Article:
Mitochondrial dysfunction is a key determinant in chagasic cardiomyopathy development in mice; however, its relevance in human Chagas disease is not known. We determined if defects in mitochondrial biogenesis and dysregulation of peroxisome proliferator-activated receptor gamma (PPARγ) coactivator-1 (PGC-1)-regulated transcriptional pathways constitute a mechanism or mechanisms underlying mitochondrial oxidative-phosphorylation (OXPHOS) deficiency in human Chagas disease.We utilized human cardiomyocytes and left-ventricular tissue from chagasic and other cardiomyopathy patients and healthy donors (ngreater than 6/group). We noted no change in citrate synthase activity, yet mRNA and/or protein levels of subunits of the respiratory complexes were significantly decreased in Trypanosoma cruzi-infected cardiomyocytes (0 to 24 hours) and chagasic hearts. We observed increased mRNA and decreased nuclear localization of PGC-1-coactivated transcription factors, yet the expression of genes for PPARγ-regulated fatty acid oxidation and nuclear respiratory factor (NRF1/2)-regulated mtDNA replication and transcription machinery was enhanced in infected cardiomyocytes and chagasic hearts. The D-loop formation was normal or higher, but mtDNA replication and mtDNA content were decreased by 83% and 40% to 65%, respectively. Subsequently, we noted that reactive oxygen species (ROS), oxidative stress, and mtDNA oxidation were significantly increased, yet NRF1/2-regulated antioxidant gene expression remained compromised in infected cardiomyocytes and chagasic hearts.The replication of mtDNA was severely compromised, resulting in a significant loss of mtDNA and expression of OXPHOS genes in T cruzi-infected cardiomyocytes and chagasic hearts. Our data suggest increased ROS generation and selective functional incapacity of NRF2-mediated antioxidant gene expression played a role in the defects in mtDNA replication and unfitness of mtDNA for replication and gene expression in Chagas disease.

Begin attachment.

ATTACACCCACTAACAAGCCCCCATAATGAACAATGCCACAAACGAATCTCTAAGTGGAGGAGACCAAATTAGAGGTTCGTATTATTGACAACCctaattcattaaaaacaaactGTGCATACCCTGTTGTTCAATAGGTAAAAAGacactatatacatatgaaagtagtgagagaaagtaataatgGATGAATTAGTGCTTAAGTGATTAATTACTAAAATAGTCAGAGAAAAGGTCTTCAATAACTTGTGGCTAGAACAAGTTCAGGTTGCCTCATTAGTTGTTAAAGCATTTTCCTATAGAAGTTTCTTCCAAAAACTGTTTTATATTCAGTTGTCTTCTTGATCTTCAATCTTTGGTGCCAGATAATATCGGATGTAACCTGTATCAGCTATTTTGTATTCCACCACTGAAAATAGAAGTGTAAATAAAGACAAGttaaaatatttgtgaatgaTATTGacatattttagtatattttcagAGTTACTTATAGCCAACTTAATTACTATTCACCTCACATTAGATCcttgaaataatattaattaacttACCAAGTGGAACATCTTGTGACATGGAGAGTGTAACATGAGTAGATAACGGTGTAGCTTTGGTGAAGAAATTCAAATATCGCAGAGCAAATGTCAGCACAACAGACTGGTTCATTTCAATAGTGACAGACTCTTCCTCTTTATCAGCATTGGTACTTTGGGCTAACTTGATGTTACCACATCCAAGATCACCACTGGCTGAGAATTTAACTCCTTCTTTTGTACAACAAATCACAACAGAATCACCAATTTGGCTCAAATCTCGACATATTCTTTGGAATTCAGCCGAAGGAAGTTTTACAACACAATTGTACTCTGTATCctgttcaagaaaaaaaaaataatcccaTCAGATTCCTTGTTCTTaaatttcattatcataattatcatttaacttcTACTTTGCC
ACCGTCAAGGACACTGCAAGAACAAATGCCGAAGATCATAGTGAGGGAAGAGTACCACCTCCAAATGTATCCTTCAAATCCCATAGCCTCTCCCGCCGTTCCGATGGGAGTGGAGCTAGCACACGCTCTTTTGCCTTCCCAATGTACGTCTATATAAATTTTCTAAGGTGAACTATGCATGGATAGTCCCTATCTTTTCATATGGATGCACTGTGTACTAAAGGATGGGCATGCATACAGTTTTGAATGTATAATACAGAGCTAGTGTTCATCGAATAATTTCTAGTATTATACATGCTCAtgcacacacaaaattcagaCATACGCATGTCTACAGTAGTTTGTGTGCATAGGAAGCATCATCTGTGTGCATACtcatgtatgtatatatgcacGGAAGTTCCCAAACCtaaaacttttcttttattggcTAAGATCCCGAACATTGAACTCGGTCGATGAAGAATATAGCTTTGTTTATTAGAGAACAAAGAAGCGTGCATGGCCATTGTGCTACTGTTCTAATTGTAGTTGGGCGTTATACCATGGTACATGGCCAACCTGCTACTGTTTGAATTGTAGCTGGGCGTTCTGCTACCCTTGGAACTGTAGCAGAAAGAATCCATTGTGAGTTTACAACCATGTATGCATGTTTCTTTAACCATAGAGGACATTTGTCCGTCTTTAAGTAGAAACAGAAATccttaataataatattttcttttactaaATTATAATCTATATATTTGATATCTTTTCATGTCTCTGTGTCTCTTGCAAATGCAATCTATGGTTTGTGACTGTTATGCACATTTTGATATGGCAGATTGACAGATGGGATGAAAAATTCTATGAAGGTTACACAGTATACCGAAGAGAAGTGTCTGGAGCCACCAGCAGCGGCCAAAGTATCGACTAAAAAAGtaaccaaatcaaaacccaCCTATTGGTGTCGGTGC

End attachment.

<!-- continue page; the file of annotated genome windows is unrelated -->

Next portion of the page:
|Is there a trigger role of peroxynitrite in the anti-arrhythmic effect of ischaemic preconditioning and peroxynitrite infusion |
Juhász L, Kiss A, Nyeső E, Kovács M, Seprényi G, Kaszaki J, Végh A
European journal of pharmacology 2011